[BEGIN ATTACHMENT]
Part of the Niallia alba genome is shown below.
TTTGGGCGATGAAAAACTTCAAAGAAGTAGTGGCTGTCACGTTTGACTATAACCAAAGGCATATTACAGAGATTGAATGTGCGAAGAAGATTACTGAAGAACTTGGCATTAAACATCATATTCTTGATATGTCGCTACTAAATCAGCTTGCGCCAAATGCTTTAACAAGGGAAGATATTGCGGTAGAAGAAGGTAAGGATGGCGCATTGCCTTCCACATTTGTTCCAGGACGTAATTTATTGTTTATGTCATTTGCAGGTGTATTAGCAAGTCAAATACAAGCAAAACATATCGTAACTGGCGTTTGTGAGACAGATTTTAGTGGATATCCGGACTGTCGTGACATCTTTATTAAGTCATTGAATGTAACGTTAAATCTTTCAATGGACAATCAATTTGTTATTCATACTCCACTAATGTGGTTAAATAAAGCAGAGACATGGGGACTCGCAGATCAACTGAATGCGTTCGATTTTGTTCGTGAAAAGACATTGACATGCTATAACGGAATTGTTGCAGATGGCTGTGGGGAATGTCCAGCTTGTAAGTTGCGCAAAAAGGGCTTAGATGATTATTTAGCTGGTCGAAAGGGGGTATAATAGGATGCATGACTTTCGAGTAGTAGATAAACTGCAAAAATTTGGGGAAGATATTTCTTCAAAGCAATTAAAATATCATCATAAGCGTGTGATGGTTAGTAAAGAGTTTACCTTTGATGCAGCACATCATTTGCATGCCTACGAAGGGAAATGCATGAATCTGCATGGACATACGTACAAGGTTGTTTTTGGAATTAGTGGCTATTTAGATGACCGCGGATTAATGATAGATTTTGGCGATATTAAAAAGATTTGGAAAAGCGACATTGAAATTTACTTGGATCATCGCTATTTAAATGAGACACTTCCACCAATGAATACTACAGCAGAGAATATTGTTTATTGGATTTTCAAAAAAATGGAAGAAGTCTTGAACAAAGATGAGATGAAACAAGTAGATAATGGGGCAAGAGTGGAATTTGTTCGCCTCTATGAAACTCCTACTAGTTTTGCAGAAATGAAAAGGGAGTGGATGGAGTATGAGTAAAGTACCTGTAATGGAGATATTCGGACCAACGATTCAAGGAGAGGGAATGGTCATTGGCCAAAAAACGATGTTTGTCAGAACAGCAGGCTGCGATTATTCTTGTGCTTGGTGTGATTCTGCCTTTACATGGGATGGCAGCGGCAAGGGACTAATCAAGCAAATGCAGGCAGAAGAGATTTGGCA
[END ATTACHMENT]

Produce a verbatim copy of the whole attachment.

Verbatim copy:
Part of the Niallia alba genome is shown below.
TTTGGGCGATGAAAAACTTCAAAGAAGTAGTGGCTGTCACGTTTGACTATAACCAAAGGCATATTACAGAGATTGAATGTGCGAAGAAGATTACTGAAGAACTTGGCATTAAACATCATATTCTTGATATGTCGCTACTAAATCAGCTTGCGCCAAATGCTTTAACAAGGGAAGATATTGCGGTAGAAGAAGGTAAGGATGGCGCATTGCCTTCCACATTTGTTCCAGGACGTAATTTATTGTTTATGTCATTTGCAGGTGTATTAGCAAGTCAAATACAAGCAAAACATATCGTAACTGGCGTTTGTGAGACAGATTTTAGTGGATATCCGGACTGTCGTGACATCTTTATTAAGTCATTGAATGTAACGTTAAATCTTTCAATGGACAATCAATTTGTTATTCATACTCCACTAATGTGGTTAAATAAAGCAGAGACATGGGGACTCGCAGATCAACTGAATGCGTTCGATTTTGTTCGTGAAAAGACATTGACATGCTATAACGGAATTGTTGCAGATGGCTGTGGGGAATGTCCAGCTTGTAAGTTGCGCAAAAAGGGCTTAGATGATTATTTAGCTGGTCGAAAGGGGGTATAATAGGATGCATGACTTTCGAGTAGTAGATAAACTGCAAAAATTTGGGGAAGATATTTCTTCAAAGCAATTAAAATATCATCATAAGCGTGTGATGGTTAGTAAAGAGTTTACCTTTGATGCAGCACATCATTTGCATGCCTACGAAGGGAAATGCATGAATCTGCATGGACATACGTACAAGGTTGTTTTTGGAATTAGTGGCTATTTAGATGACCGCGGATTAATGATAGATTTTGGCGATATTAAAAAGATTTGGAAAAGCGACATTGAAATTTACTTGGATCATCGCTATTTAAATGAGACACTTCCACCAATGAATACTACAGCAGAGAATATTGTTTATTGGATTTTCAAAAAAATGGAAGAAGTCTTGAACAAAGATGAGATGAAACAAGTAGATAATGGGGCAAGAGTGGAATTTGTTCGCCTCTATGAAACTCCTACTAGTTTTGCAGAAATGAAAAGGGAGTGGATGGAGTATGAGTAAAGTACCTGTAATGGAGATATTCGGACCAACGATTCAAGGAGAGGGAATGGTCATTGGCCAAAAAACGATGTTTGTCAGAACAGCAGGCTGCGATTATTCTTGTGCTTGGTGTGATTCTGCCTTTACATGGGATGGCAGCGGCAAGGGACTAATCAAGCAAATGCAGGCAGAAGAGATTTGGCA